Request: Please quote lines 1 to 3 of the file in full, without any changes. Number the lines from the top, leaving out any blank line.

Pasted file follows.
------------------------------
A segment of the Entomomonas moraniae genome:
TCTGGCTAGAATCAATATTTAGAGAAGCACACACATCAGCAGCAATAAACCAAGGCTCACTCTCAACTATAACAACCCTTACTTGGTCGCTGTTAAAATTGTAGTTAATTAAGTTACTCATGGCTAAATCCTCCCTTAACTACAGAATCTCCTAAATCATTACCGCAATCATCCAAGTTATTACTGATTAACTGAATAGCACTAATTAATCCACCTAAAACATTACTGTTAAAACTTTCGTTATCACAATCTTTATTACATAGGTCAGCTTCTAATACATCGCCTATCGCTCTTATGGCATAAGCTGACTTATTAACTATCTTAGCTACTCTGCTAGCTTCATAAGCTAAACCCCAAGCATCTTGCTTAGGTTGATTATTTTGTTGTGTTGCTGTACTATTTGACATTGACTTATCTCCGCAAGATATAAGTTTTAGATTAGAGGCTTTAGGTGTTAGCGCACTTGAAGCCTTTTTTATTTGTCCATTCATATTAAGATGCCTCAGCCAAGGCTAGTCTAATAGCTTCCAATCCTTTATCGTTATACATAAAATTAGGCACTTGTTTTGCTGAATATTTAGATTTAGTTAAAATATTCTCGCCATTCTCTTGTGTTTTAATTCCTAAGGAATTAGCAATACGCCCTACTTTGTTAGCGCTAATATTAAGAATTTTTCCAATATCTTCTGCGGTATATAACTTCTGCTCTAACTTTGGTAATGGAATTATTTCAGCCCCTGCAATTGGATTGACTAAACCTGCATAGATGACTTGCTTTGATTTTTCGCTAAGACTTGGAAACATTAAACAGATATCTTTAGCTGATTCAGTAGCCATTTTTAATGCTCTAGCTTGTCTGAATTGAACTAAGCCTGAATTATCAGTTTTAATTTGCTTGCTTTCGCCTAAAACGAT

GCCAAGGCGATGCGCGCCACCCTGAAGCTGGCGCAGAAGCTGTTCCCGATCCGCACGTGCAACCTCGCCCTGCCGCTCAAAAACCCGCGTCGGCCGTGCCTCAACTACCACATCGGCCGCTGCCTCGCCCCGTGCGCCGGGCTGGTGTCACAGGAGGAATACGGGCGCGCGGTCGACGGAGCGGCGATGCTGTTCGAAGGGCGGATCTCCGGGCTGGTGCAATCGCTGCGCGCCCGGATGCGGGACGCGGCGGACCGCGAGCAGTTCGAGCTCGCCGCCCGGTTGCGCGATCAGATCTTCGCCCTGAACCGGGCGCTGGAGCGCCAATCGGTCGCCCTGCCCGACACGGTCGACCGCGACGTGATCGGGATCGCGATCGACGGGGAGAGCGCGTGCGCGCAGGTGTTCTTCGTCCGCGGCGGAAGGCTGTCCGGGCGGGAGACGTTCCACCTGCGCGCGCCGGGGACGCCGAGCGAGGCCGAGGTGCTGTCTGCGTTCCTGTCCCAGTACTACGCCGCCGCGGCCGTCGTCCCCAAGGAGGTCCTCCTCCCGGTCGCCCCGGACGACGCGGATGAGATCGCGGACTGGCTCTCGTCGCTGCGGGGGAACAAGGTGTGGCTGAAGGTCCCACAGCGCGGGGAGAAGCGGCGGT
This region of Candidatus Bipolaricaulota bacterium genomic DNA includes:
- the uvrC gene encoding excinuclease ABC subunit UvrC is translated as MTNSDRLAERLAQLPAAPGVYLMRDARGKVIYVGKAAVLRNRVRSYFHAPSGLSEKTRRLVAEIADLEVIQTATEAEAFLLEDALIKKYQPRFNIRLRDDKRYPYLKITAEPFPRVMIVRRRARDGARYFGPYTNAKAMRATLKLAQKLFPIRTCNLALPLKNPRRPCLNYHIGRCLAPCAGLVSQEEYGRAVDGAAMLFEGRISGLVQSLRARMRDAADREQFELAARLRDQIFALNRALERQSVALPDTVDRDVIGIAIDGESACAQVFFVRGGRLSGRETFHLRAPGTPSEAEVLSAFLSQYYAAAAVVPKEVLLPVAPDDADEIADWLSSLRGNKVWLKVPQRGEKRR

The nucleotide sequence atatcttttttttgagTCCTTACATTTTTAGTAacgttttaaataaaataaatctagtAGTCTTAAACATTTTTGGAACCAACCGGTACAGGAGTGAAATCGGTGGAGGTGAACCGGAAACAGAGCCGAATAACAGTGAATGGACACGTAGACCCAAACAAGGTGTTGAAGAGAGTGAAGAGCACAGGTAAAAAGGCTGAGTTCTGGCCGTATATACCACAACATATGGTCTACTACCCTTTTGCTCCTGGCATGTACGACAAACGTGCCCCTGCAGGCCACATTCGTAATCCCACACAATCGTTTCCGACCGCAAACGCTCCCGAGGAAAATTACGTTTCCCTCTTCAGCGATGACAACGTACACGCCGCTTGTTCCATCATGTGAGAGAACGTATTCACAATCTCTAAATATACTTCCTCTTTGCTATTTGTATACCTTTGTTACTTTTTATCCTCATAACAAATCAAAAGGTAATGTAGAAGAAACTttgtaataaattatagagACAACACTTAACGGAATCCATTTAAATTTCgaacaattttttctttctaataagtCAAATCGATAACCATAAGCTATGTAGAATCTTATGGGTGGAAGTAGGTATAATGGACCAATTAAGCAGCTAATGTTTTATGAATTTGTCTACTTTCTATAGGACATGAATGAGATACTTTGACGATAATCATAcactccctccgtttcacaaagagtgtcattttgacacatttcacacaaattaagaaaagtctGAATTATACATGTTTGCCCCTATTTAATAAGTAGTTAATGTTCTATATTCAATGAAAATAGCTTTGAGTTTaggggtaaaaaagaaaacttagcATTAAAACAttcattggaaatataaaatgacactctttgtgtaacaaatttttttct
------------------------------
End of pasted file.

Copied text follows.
A segment of the Entomomonas moraniae genome:
TCTGGCTAGAATCAATATTTAGAGAAGCACACACATCAGCAGCAATAAACCAAGGCTCACTCTCAACTATAACAACCCTTACTTGGTCGCTGTTAAAATTGTAGTTAATTAAGTTACTCATGGCTAAATCCTCCCTTAACTACAGAATCTCCTAAATCATTACCGCAATCATCCAAGTTATTACTGATTAACTGAATAGCACTAATTAATCCACCTAAAACATTACTGTTAAAACTTTCGTTATCACAATCTTTATTACATAGGTCAGCTTCTAATACATCGCCTATCGCTCTTATGGCATAAGCTGACTTATTAACTATCTTAGCTACTCTGCTAGCTTCATAAGCTAAACCCCAAGCATCTTGCTTAGGTTGATTATTTTGTTGTGTTGCTGTACTATTTGACATTGACTTATCTCCGCAAGATATAAGTTTTAGATTAGAGGCTTTAGGTGTTAGCGCACTTGAAGCCTTTTTTATTTGTCCATTCATATTAAGATGCCTCAGCCAAGGCTAGTCTAATAGCTTCCAATCCTTTATCGTTATACATAAAATTAGGCACTTGTTTTGCTGAATATTTAGATTTAGTTAAAATATTCTCGCCATTCTCTTGTGTTTTAATTCCTAAGGAATTAGCAATACGCCCTACTTTGTTAGCGCTAATATTAAGAATTTTTCCAATATCTTCTGCGGTATATAACTTCTGCTCTAACTTTGGTAATGGAATTATTTCAGCCCCTGCAATTGGATTGACTAAACCTGCATAGATGACTTGCTTTGATTTTTCGCTAAGACTTGGAAACATTAAACAGATATCTTTAGCTGATTCAGTAGCCATTTTTAATGCTCTAGCTTGTCTGAATTGAACTAAGCCTGAATTATCAGTTTTAATTTGCTTGCTTTCGCCTAAAACGAT

GCCAAGGCGATGCGCGCCACCCTGAAGCTGGCGCAGAAGCTGTTCCCGATCCGCACGTGCAACCTCGCCCTGCCGCTCAAAAACCCGCGTCGGCCGTGCCTCAACTACCACATCGGCCGCTGCCTCGCCCCGTGCGCCGGGCTGGTGTCACAGGAGGAATACGGGCGCGCGGTCGACGGAGCGGCGATGCTGTTCGAAGGGCGGATCTCCGGGCTGGTGCAATCGCTGCGCGCCCGGATGCGGGACGCGGCGGACCGCGAGCAGTTCGAGCTCGCCGCCCGGTTGCGCGATCAGATCTTCGCCCTGAACCGGGCGCTGGAGCGCCAATCGGTCGCCCTGCCCGACACGGTCGACCGCGACGTGATCGGGATCGCGATCGACGGGGAGAGCGCGTGCGCGCAGGTGTTCTTCGTCCGCGGCGGAAGGCTGTCCGGGCGGGAGACGTTCCACCTGCGCGCGCCGGGGACGCCGAGCGAGGCCGAGGTGCTGTCTGCGTTCCTGTCCCAGTACTACGCCGCCGCGGCCGTCGTCCCCAAGGAGGTCCTCCTCCCGGTCGCCCCGGACGACGCGGATGAGATCGCGGACTGGCTCTCGTCGCTGCGGGGGAACAAGGTGTGGCTGAAGGTCCCACAGCGCGGGGAGAAGCGGCGGT